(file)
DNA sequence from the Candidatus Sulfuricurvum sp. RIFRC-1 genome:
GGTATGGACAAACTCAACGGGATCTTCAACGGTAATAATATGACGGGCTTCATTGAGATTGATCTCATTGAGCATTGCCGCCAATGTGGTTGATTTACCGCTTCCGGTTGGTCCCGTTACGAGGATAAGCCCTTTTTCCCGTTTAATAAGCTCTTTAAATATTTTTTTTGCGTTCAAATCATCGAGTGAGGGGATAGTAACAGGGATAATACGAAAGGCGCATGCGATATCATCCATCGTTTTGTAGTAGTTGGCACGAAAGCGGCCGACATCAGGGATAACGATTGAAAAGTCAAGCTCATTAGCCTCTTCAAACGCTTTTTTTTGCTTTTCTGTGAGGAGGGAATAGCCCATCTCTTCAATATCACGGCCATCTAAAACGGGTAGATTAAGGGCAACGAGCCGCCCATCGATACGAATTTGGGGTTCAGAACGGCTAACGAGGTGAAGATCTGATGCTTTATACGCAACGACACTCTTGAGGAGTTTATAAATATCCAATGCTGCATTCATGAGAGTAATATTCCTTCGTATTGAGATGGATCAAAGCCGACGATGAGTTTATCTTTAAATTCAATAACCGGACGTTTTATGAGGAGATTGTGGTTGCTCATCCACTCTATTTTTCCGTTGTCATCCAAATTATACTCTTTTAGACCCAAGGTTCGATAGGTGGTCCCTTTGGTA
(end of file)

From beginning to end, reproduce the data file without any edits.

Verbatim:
DNA sequence from the Candidatus Sulfuricurvum sp. RIFRC-1 genome:
GGTATGGACAAACTCAACGGGATCTTCAACGGTAATAATATGACGGGCTTCATTGAGATTGATCTCATTGAGCATTGCCGCCAATGTGGTTGATTTACCGCTTCCGGTTGGTCCCGTTACGAGGATAAGCCCTTTTTCCCGTTTAATAAGCTCTTTAAATATTTTTTTTGCGTTCAAATCATCGAGTGAGGGGATAGTAACAGGGATAATACGAAAGGCGCATGCGATATCATCCATCGTTTTGTAGTAGTTGGCACGAAAGCGGCCGACATCAGGGATAACGATTGAAAAGTCAAGCTCATTAGCCTCTTCAAACGCTTTTTTTTGCTTTTCTGTGAGGAGGGAATAGCCCATCTCTTCAATATCACGGCCATCTAAAACGGGTAGATTAAGGGCAACGAGCCGCCCATCGATACGAATTTGGGGTTCAGAACGGCTAACGAGGTGAAGATCTGATGCTTTATACGCAACGACACTCTTGAGGAGTTTATAAATATCCAATGCTGCATTCATGAGAGTAATATTCCTTCGTATTGAGATGGATCAAAGCCGACGATGAGTTTATCTTTAAATTCAATAACCGGACGTTTTATGAGGAGATTGTGGTTGCTCATCCACTCTATTTTTCCGTTGTCATCCAAATTATACTCTTTTAGACCCAAGGTTCGATAGGTGGTCCCTTTGGTA